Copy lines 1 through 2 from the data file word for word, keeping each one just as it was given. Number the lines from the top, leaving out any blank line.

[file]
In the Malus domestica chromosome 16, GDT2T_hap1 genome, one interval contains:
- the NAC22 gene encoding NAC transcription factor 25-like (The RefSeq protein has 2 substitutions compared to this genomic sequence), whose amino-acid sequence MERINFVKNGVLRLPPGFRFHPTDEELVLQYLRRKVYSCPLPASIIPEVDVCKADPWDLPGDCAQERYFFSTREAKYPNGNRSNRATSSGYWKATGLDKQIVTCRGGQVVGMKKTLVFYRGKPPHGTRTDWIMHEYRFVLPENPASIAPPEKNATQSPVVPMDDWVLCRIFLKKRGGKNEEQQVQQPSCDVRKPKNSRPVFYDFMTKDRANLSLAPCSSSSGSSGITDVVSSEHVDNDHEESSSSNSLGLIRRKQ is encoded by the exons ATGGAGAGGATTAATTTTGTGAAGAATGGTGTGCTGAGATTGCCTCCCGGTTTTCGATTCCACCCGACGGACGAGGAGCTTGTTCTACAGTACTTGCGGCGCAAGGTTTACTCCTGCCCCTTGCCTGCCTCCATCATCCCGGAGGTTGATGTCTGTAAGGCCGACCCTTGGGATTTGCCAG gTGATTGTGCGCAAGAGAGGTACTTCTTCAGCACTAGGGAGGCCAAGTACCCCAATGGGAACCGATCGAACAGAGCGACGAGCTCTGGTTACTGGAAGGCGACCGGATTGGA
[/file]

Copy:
In the Malus domestica chromosome 16, GDT2T_hap1 genome, one interval contains:
- the NAC22 gene encoding NAC transcription factor 25-like (The RefSeq protein has 2 substitutions compared to this genomic sequence), whose amino-acid sequence MERINFVKNGVLRLPPGFRFHPTDEELVLQYLRRKVYSCPLPASIIPEVDVCKADPWDLPGDCAQERYFFSTREAKYPNGNRSNRATSSGYWKATGLDKQIVTCRGGQVVGMKKTLVFYRGKPPHGTRTDWIMHEYRFVLPENPASIAPPEKNATQSPVVPMDDWVLCRIFLKKRGGKNEEQQVQQPSCDVRKPKNSRPVFYDFMTKDRANLSLAPCSSSSGSSGITDVVSSEHVDNDHEESSSSNSLGLIRRKQ is encoded by the exons ATGGAGAGGATTAATTTTGTGAAGAATGGTGTGCTGAGATTGCCTCCCGGTTTTCGATTCCACCCGACGGACGAGGAGCTTGTTCTACAGTACTTGCGGCGCAAGGTTTACTCCTGCCCCTTGCCTGCCTCCATCATCCCGGAGGTTGATGTCTGTAAGGCCGACCCTTGGGATTTGCCAG gTGATTGTGCGCAAGAGAGGTACTTCTTCAGCACTAGGGAGGCCAAGTACCCCAATGGGAACCGATCGAACAGAGCGACGAGCTCTGGTTACTGGAAGGCGACCGGATTGGA